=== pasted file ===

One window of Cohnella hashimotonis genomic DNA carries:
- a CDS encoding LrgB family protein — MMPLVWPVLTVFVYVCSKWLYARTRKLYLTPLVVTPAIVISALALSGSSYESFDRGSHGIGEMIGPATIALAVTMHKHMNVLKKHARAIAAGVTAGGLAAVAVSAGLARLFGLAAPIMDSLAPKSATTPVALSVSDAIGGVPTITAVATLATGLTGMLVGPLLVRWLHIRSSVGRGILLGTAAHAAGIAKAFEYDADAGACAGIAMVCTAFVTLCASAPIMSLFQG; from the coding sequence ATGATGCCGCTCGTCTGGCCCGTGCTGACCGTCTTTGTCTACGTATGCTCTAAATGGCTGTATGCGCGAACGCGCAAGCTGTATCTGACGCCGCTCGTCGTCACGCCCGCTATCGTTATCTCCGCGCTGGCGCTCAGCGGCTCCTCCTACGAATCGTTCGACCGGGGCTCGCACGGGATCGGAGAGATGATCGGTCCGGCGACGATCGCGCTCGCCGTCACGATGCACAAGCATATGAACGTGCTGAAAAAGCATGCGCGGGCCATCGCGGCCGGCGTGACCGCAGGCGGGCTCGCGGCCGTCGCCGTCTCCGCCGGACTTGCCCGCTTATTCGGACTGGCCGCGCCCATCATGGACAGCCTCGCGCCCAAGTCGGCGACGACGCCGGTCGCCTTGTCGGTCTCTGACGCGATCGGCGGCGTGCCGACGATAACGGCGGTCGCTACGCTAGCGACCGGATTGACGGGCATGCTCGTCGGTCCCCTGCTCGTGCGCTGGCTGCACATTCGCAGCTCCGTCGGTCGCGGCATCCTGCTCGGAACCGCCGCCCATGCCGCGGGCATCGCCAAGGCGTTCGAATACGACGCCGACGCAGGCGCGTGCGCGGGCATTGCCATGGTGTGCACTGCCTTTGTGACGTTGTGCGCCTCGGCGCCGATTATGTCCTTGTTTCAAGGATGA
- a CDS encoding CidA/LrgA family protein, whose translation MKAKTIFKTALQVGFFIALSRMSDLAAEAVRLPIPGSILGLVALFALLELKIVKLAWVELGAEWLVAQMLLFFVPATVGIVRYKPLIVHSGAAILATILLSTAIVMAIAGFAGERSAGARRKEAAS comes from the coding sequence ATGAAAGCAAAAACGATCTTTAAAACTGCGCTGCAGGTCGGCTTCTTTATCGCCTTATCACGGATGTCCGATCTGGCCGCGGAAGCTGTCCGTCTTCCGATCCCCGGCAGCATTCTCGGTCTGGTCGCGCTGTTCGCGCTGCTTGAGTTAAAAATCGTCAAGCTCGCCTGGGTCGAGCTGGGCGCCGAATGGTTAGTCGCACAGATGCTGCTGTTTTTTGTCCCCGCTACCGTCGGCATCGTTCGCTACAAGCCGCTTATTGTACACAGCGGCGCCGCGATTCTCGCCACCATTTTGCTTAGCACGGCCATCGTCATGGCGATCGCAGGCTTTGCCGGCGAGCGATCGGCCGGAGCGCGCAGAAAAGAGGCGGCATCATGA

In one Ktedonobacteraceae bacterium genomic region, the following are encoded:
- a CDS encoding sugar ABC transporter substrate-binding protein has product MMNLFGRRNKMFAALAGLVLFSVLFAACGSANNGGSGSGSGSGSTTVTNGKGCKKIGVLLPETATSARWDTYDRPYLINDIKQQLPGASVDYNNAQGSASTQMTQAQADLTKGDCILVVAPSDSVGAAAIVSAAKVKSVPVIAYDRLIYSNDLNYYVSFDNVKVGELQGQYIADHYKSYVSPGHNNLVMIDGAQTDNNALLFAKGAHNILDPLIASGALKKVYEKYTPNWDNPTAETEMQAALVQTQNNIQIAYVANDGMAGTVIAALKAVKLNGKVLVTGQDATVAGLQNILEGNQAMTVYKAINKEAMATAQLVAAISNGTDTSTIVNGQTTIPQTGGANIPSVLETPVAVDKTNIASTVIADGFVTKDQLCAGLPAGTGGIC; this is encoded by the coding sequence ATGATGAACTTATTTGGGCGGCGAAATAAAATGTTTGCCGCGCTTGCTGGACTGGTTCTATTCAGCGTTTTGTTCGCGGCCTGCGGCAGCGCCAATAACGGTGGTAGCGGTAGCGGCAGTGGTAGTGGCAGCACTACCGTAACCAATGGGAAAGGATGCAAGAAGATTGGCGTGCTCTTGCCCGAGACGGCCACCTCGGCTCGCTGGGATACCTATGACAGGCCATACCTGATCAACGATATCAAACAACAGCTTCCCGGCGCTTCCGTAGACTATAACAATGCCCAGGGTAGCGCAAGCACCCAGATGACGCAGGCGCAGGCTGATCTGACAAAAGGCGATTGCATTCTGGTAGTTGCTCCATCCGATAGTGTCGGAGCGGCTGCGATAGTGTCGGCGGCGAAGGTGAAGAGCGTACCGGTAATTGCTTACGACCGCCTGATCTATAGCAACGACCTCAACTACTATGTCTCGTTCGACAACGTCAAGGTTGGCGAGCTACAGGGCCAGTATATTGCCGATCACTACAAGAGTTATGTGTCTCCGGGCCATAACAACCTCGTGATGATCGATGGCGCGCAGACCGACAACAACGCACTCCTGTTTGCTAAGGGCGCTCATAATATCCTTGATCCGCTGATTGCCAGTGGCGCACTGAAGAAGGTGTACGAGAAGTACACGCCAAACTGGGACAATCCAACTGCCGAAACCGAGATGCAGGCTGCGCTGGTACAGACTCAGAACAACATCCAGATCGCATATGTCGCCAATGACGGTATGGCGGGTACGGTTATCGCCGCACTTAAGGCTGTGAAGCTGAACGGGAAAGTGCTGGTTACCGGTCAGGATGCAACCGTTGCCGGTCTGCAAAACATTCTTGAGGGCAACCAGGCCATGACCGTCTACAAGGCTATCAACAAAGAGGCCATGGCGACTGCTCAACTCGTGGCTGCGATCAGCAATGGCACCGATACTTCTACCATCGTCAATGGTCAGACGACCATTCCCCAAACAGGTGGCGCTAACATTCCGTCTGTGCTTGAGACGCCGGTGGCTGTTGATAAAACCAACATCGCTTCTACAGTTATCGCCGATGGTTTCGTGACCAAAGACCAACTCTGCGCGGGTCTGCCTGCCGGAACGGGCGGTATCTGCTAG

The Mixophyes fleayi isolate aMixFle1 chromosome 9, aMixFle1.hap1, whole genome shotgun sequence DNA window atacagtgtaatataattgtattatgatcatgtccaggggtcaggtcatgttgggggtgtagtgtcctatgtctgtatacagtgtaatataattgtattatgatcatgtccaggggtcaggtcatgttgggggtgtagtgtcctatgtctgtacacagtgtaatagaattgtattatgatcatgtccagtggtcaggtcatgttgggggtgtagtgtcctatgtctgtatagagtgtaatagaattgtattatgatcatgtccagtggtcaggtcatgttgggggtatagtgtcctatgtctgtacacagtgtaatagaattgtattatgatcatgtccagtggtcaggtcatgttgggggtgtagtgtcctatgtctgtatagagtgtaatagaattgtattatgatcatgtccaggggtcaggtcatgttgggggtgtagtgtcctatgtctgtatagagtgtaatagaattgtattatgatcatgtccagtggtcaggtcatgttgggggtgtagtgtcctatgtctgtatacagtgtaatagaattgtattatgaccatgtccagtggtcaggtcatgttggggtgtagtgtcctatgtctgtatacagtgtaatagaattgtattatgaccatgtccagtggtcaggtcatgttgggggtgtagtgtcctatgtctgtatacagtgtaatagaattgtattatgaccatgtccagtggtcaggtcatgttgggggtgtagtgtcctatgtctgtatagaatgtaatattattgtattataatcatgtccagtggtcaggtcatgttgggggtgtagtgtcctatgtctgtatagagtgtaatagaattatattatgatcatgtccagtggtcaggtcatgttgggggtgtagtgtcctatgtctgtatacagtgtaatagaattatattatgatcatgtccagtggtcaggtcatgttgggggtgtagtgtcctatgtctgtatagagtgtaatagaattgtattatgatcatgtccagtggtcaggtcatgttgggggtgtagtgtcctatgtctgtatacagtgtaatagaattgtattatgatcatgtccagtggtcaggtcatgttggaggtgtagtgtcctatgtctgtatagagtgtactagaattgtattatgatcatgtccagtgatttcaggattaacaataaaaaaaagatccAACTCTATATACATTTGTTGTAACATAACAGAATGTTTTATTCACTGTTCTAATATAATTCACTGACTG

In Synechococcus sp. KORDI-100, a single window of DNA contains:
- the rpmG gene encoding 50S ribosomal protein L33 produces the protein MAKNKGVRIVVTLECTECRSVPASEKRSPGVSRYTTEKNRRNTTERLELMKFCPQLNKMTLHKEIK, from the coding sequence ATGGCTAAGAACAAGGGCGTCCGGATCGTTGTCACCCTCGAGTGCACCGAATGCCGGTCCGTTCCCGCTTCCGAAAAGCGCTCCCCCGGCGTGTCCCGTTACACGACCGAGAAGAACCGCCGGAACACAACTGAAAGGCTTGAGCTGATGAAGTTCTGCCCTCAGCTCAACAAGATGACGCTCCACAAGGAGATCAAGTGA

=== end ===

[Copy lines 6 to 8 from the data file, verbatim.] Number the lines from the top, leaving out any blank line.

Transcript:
The Mixophyes fleayi isolate aMixFle1 chromosome 9, aMixFle1.hap1, whole genome shotgun sequence DNA window atacagtgtaatataattgtattatgatcatgtccaggggtcaggtcatgttgggggtgtagtgtcctatgtctgtatacagtgtaatataattgtattatgatcatgtccaggggtcaggtcatgttgggggtgtagtgtcctatgtctgtacacagtgtaatagaattgtattatgatcatgtccagtggtcaggtcatgttgggggtgtagtgtcctatgtctgtatagagtgtaatagaattgtattatgatcatgtccagtggtcaggtcatgttgggggtatagtgtcctatgtctgtacacagtgtaatagaattgtattatgatcatgtccagtggtcaggtcatgttgggggtgtagtgtcctatgtctgtatagagtgtaatagaattgtattatgatcatgtccaggggtcaggtcatgttgggggtgtagtgtcctatgtctgtatagagtgtaatagaattgtattatgatcatgtccagtggtcaggtcatgttgggggtgtagtgtcctatgtctgtatacagtgtaatagaattgtattatgaccatgtccagtggtcaggtcatgttggggtgtagtgtcctatgtctgtatacagtgtaatagaattgtattatgaccatgtccagtggtcaggtcatgttgggggtgtagtgtcctatgtctgtatacagtgtaatagaattgtattatgaccatgtccagtggtcaggtcatgttgggggtgtagtgtcctatgtctgtatagaatgtaatattattgtattataatcatgtccagtggtcaggtcatgttgggggtgtagtgtcctatgtctgtatagagtgtaatagaattatattatgatcatgtccagtggtcaggtcatgttgggggtgtagtgtcctatgtctgtatacagtgtaatagaattatattatgatcatgtccagtggtcaggtcatgttgggggtgtagtgtcctatgtctgtatagagtgtaatagaattgtattatgatcatgtccagtggtcaggtcatgttgggggtgtagtgtcctatgtctgtatacagtgtaatagaattgtattatgatcatgtccagtggtcaggtcatgttggaggtgtagtgtcctatgtctgtatagagtgtactagaattgtattatgatcatgtccagtgatttcaggattaacaataaaaaaaagatccAACTCTATATACATTTGTTGTAACATAACAGAATGTTTTATTCACTGTTCTAATATAATTCACTGACTG

In Synechococcus sp. KORDI-100, a single window of DNA contains:
- the rpmG gene encoding 50S ribosomal protein L33 produces the protein MAKNKGVRIVVTLECTECRSVPASEKRSPGVSRYTTEKNRRNTTERLELMKFCPQLNKMTLHKEIK, from the coding sequence ATGGCTAAGAACAAGGGCGTCCGGATCGTTGTCACCCTCGAGTGCACCGAATGCCGGTCCGTTCCCGCTTCCGAAAAGCGCTCCCCCGGCGTGTCCCGTTACACGACCGAGAAGAACCGCCGGAACACAACTGAAAGGCTTGAGCTGATGAAGTTCTGCCCTCAGCTCAACAAGATGACGCTCCACAAGGAGATCAAGTGA